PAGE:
The Piglet, and Decibel and The Boy, for a jaunt up to Montreal. Decibel instantly
fell in love with our good old coach (a description
his once over mechanic had used). She dubbed him
BAMF. Please keep in mind that Decibel
hails from NYC before Googling “BAMF.” The name stuck.
forward a year. BAMF has taken us to thirty-four states, three Canadian provinces, fourteen National Parks and a beautiful
seaside town in Mexico. It’s been an amazing journey.We had
no idea what we were doing, but we sure learned a lot,
so we’d like to share some of what we discovered along the way.
less than five grand in BAMFy, we were inspired to do the whole
year on the cheap. We procured a Good Sam membership card and
a National Parks annual pass and blindly hit the road.
Lets start with what we spent:
For a grand
total of $15,911.52. That comes to just $1325.96 a month. Considering
we had no mortgage, no utility bills, no cable, no yard — it
was one heck of a deal.
BAMF is old. He doesnt have all the pretty bells and whistles
found on those newfangled behemoths. He averages about 8 miles
to the gallon — not exactly aerodynamic. But he does have a stove,
a refrigerator, a sofa, a dining table and even a bathtub. And
we learned to adapt.
dubbed the toilet and mirror bathroom combo her vanity.”
Everything had to be stowed each morning to avoid deadly projectiles
when rounding corners or applying brakes. We learned how to
heat things up without a microwave. We made coffee on the stove. And
we arose each morning to a new scene out BAMFy’s windows. It was
were an every-other-day luxury. The off-days were spent at free
sites known in RV lingo as boondocking or dry camping. Wal-Mart
parking lots, casinos, government lands and, in a rare pinch,
truck stops were utilized. As with so many aspects of living on
the road, the Internet was incredibly helpful in finding these
locations. There are several websites dedicated to listing these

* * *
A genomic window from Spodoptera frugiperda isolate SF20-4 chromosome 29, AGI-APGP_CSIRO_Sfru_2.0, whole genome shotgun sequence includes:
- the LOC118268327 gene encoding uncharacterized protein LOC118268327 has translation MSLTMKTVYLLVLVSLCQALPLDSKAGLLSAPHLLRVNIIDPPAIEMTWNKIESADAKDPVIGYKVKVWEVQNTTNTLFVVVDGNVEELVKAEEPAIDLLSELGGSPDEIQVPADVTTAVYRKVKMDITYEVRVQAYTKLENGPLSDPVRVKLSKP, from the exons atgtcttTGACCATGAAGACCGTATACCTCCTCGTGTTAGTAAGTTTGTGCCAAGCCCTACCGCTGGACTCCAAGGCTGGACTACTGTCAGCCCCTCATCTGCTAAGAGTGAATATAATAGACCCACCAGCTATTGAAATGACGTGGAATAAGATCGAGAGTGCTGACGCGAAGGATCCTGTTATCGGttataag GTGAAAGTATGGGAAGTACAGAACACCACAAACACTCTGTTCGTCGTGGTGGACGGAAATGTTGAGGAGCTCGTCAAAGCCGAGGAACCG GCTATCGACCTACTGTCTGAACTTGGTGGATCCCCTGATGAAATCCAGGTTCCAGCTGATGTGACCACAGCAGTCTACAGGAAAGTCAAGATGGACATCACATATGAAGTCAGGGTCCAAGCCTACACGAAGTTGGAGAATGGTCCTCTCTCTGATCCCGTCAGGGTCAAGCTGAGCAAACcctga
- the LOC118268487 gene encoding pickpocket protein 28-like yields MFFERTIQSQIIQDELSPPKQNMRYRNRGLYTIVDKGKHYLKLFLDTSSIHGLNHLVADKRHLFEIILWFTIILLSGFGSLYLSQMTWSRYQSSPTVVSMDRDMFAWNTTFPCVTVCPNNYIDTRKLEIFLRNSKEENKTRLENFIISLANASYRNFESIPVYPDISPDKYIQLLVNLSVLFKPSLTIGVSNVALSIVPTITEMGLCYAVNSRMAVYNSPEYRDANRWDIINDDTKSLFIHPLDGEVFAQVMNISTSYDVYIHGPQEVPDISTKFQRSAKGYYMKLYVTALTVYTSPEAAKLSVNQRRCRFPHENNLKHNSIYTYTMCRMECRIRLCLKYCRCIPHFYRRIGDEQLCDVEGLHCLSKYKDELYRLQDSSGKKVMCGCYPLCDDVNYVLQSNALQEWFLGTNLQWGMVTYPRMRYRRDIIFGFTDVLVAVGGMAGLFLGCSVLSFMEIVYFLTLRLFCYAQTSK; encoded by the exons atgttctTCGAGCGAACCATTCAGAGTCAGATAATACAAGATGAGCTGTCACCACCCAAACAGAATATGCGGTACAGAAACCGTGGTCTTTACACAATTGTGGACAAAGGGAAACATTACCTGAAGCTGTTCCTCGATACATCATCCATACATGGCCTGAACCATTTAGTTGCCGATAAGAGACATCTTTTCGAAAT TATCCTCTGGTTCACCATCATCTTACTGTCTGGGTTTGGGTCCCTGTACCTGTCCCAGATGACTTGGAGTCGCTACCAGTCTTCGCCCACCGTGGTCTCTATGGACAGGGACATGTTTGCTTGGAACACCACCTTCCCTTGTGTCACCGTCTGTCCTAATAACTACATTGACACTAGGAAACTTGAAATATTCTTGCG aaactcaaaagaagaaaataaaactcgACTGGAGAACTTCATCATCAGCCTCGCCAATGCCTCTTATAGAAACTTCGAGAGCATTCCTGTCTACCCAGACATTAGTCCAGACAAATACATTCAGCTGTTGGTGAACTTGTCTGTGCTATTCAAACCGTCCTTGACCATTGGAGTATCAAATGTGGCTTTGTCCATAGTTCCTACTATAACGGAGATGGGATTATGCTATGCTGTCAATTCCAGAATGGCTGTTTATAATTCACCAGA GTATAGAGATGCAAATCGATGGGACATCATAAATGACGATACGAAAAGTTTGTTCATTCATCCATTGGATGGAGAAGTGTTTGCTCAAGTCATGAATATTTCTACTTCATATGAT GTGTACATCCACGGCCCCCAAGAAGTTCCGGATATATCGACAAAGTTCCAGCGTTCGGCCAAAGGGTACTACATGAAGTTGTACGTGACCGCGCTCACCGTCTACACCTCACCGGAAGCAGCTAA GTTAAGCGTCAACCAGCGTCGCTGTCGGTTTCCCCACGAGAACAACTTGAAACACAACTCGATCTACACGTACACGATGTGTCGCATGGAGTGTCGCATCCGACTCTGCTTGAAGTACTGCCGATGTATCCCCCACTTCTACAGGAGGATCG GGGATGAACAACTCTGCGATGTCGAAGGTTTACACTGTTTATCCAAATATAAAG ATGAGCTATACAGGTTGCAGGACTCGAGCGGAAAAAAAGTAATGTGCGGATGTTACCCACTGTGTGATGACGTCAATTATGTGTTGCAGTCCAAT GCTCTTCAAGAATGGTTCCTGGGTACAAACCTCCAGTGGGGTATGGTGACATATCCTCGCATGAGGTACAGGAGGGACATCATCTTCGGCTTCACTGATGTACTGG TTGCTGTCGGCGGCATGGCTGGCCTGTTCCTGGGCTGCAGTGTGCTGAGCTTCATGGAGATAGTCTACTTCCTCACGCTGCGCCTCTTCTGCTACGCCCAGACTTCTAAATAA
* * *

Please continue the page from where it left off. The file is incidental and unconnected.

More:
For days spent
boondocking we carried two battery packs and an inverter. This
gave us enough electricity — combined with our laptop batteries
— to write, catch up on correspondence, plan routes and watch
movies. Frozen water jugs were placed in the fridge to keep food
fresh. On campground days we charged our battery packs and froze
ARE YOU FREAKING NUTS?! Veronica exclaimed the
first time David suggested staying at a Wal-Mart. Apparently ole
Sam Walton was a big time camping nut and many, but not all, stores
allow overnight stays. Sites on the Internet list the stores that
accommodate overnight stays — but their accuracy is less than
stellar. We learned to make alternate plans — just in case.
very rare to be alone in a Wal-Mart parking lot. Usually there
are quite a few fellow blacktop bivouackers. One particular SuperCenter
in Bozeman, Montana was a veritable RV rodeo. Because of its proximity
to Yellowstone, we met people from all over the world at the Bozeman
Wal-Mart — our favorite was a German couple in a VW bus with
a two-year-old son. Their goal was “drive” around the world
in their little pop-top hippie wagon — they were headed for Washington
State and then all the way down the coast to the tip
of South America. There they would catch a boat to New Zealand.
Somehow, we didnt feel so crazy anymore.
vary wildly in size, price and amenities. Basic hook-ups…
water, electricity, sewer service and, increasingly, wireless